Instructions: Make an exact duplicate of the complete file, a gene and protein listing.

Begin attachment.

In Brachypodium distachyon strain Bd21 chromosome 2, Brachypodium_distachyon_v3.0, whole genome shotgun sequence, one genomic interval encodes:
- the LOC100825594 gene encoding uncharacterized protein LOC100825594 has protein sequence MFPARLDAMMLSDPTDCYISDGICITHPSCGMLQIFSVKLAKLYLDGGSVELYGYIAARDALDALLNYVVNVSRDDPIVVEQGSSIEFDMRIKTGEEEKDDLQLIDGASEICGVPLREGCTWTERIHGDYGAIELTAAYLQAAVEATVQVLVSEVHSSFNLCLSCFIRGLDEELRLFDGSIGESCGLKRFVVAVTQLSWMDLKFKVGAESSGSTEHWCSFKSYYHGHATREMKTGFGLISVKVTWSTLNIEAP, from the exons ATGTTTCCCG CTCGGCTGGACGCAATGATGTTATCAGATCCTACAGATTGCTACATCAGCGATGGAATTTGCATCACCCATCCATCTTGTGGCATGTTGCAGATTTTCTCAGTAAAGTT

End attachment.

In Brachypodium distachyon strain Bd21 chromosome 2, Brachypodium_distachyon_v3.0, whole genome shotgun sequence, one genomic interval encodes:
- the LOC100825594 gene encoding uncharacterized protein LOC100825594 has protein sequence MFPARLDAMMLSDPTDCYISDGICITHPSCGMLQIFSVKLAKLYLDGGSVELYGYIAARDALDALLNYVVNVSRDDPIVVEQGSSIEFDMRIKTGEEEKDDLQLIDGASEICGVPLREGCTWTERIHGDYGAIELTAAYLQAAVEATVQVLVSEVHSSFNLCLSCFIRGLDEELRLFDGSIGESCGLKRFVVAVTQLSWMDLKFKVGAESSGSTEHWCSFKSYYHGHATREMKTGFGLISVKVTWSTLNIEAP, from the exons ATGTTTCCCG CTCGGCTGGACGCAATGATGTTATCAGATCCTACAGATTGCTACATCAGCGATGGAATTTGCATCACCCATCCATCTTGTGGCATGTTGCAGATTTTCTCAGTAAAGTT